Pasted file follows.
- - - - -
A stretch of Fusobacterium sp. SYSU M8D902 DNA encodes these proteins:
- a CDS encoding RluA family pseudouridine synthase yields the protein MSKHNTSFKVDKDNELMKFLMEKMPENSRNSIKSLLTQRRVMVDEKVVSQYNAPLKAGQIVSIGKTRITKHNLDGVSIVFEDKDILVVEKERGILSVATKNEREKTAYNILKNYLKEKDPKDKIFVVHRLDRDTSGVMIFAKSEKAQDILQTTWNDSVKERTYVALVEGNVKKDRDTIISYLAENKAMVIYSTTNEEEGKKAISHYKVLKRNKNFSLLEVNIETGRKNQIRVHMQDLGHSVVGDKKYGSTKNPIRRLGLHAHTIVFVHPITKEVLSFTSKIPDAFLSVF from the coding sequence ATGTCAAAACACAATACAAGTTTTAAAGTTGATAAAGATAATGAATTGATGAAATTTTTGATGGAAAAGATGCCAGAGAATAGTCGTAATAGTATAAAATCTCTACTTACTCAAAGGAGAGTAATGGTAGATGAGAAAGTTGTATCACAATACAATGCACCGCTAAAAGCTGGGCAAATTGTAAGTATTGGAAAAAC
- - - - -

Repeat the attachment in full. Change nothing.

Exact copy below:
A stretch of Fusobacterium sp. SYSU M8D902 DNA encodes these proteins:
- a CDS encoding RluA family pseudouridine synthase yields the protein MSKHNTSFKVDKDNELMKFLMEKMPENSRNSIKSLLTQRRVMVDEKVVSQYNAPLKAGQIVSIGKTRITKHNLDGVSIVFEDKDILVVEKERGILSVATKNEREKTAYNILKNYLKEKDPKDKIFVVHRLDRDTSGVMIFAKSEKAQDILQTTWNDSVKERTYVALVEGNVKKDRDTIISYLAENKAMVIYSTTNEEEGKKAISHYKVLKRNKNFSLLEVNIETGRKNQIRVHMQDLGHSVVGDKKYGSTKNPIRRLGLHAHTIVFVHPITKEVLSFTSKIPDAFLSVF from the coding sequence ATGTCAAAACACAATACAAGTTTTAAAGTTGATAAAGATAATGAATTGATGAAATTTTTGATGGAAAAGATGCCAGAGAATAGTCGTAATAGTATAAAATCTCTACTTACTCAAAGGAGAGTAATGGTAGATGAGAAAGTTGTATCACAATACAATGCACCGCTAAAAGCTGGGCAAATTGTAAGTATTGGAAAAAC